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Rock Springs
Pop. 18,708 Elev. 6,271


As you approach Rock Springs, you can almost imagine travelers bouncing along the Overland Stage route toward the stage station that was the beginning of this southwestern Wyoming town. Rock Springs derives its name from a large spring that flowed from the rocks. The springs disappeared when the coalmine operations interrupted the underground flow but a monument now commemorates the location.

In the mid 1850s, US Army Captain Howard Stansbury and his party stopped at Rock Springs and made detailed reports of the large coal outcroppings. Days later, at Salt Wells to the east of Rock Springs, the Captain’s party learned from trappers that the Blair Brothers were working on the coal outcroppings in the site now known as Blairtown.

During August, 1868, the Union Pacific Railroad was completed to Rock Springs, and from that time on Rock Springs was the Central Terminal for the Stock herds being shipped to market on that side of the state. By 1875, the railroad was hauling supplies for the army, settlers had arrived, and the coalmines were working constantly.

Robert Parker ("Butch" Cassidy) spent some of his youth in Rock Springs, working in some butcher shops. It is believed that is how he got his nickname.

Rock Springs still has the largest coal reserves west of the Mississippi River. Rock Springs is also the center of the rapidly growing oil and gas production industry, power plant development, and the center of mineral resource development program that is marked by the continual expansion of the trona industry. Sweetwater County has been designated as the "Trona Capitol of the World".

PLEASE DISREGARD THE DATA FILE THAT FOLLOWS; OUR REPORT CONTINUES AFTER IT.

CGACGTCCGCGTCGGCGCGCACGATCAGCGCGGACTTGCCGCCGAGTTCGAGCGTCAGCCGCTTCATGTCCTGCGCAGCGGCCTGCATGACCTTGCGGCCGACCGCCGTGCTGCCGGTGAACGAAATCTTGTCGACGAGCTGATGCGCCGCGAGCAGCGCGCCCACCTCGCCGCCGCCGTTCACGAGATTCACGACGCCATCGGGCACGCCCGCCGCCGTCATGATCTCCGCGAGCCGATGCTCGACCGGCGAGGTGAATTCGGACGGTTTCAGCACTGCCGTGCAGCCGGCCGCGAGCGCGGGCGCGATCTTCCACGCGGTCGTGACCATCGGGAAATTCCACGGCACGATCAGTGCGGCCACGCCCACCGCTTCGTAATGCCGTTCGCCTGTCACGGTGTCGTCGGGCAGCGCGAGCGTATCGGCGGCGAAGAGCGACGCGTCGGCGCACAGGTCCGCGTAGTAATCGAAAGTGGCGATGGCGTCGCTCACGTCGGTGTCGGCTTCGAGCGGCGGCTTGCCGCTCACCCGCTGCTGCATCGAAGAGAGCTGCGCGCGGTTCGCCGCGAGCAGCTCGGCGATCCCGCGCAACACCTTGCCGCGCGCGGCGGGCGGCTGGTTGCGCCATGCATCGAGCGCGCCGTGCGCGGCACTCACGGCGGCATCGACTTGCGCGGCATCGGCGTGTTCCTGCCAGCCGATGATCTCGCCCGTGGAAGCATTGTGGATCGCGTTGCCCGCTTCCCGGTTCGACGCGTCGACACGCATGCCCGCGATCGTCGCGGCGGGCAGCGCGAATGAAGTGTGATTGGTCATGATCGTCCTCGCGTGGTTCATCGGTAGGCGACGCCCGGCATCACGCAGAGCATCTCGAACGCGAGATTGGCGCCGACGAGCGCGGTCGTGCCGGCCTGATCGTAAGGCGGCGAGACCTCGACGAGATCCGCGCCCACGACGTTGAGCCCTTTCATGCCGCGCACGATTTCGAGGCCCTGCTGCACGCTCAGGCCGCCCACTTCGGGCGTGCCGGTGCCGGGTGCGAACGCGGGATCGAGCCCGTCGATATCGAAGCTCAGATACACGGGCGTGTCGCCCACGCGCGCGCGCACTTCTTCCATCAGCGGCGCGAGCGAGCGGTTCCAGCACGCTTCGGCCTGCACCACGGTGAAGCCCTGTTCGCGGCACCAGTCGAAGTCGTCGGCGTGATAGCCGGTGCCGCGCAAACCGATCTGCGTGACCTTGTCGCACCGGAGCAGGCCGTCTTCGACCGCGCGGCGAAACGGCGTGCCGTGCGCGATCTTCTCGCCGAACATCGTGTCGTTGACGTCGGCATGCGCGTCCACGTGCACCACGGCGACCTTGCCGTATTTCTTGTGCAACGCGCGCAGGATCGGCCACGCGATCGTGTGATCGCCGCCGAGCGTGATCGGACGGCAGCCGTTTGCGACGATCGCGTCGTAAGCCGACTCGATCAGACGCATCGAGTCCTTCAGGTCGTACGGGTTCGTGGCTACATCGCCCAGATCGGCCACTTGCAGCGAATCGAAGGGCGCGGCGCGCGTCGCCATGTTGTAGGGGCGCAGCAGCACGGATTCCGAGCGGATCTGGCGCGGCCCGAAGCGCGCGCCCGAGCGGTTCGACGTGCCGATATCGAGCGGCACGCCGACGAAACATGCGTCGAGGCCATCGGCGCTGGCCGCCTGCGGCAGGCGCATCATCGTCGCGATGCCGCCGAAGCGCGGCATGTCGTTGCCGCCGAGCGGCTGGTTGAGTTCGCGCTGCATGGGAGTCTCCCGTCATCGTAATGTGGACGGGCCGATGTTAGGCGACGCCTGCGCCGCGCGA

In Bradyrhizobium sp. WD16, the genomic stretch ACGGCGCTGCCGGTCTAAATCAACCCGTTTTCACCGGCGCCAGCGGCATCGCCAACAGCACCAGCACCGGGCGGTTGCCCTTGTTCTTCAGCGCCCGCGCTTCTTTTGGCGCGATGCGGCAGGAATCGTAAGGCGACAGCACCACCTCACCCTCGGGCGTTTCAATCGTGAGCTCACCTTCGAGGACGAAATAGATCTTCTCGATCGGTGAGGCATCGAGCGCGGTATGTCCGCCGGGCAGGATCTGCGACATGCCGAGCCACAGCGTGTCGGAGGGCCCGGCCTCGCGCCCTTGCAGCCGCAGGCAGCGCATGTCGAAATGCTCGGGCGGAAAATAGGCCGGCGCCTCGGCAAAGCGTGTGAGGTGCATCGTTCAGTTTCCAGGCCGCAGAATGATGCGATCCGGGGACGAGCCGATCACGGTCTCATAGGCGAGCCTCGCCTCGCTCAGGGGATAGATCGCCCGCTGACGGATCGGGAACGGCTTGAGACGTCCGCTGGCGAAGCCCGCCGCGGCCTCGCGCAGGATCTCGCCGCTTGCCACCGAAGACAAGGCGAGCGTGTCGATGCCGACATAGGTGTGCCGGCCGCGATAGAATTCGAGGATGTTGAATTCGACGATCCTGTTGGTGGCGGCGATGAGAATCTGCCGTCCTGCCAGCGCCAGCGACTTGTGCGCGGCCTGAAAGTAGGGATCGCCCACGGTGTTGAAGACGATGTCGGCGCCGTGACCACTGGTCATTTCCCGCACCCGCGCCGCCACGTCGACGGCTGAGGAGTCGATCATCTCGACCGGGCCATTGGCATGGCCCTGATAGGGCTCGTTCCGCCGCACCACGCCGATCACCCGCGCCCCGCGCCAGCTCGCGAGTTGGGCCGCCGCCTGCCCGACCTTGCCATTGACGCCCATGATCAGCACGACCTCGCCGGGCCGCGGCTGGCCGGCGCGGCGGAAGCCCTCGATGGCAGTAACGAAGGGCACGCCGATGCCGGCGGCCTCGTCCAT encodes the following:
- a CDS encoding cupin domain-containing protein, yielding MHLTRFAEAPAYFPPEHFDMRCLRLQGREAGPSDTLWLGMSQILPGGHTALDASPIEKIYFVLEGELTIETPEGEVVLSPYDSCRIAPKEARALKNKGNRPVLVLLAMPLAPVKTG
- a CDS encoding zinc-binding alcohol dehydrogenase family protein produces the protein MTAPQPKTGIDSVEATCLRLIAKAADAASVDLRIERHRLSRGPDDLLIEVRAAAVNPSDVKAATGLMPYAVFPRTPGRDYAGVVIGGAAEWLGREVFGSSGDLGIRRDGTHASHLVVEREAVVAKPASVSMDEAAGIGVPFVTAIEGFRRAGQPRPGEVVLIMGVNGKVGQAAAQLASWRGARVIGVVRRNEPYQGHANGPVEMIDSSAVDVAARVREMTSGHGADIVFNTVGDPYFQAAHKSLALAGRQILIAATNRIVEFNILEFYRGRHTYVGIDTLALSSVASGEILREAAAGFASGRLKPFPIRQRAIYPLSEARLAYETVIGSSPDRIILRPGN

As the most industrialized county in Wyoming, over half of the workforce in Rock Springs is employed by industry, principally mining, petroleum, power generation and related services. The coal mining industry continues to produce over ten million tons of coal annually, and the trona mines and plants are one of America’s most important natural resources, producing approximately fifteen million tons of trona per year. The five plants in the area produce 95% of the world’s natural soda ash. Sweetwater County’s trona deposit is large enough to produce at the same rate for the next 6000 years.

The nearby Jim Bridger Power Plant is the largest electric generating plant in Wyoming. Located thirty-two miles east of Rock Springs, it has a generating capacity of 2000 megawatts. The plant is a coal-fired steam turbine. The county is also the largest producer of natural gas in the state. Some eleven billion cubic feet of gas can be produced annually.

Much of the history of Rock Springs is based on its multi-ethnic influence. Rock Springs was once known as the "Melting Pot" of the West, with over 57 nationalities having lived here. Most came to work in the coalmines, and later in the oil and gas fields. Although this was once an uneasy mixture (as with the Chinese Massacre of 1885), the town now embraces its cultural diversity.

Information courtesy of Rock Springs Chamber of Commerce

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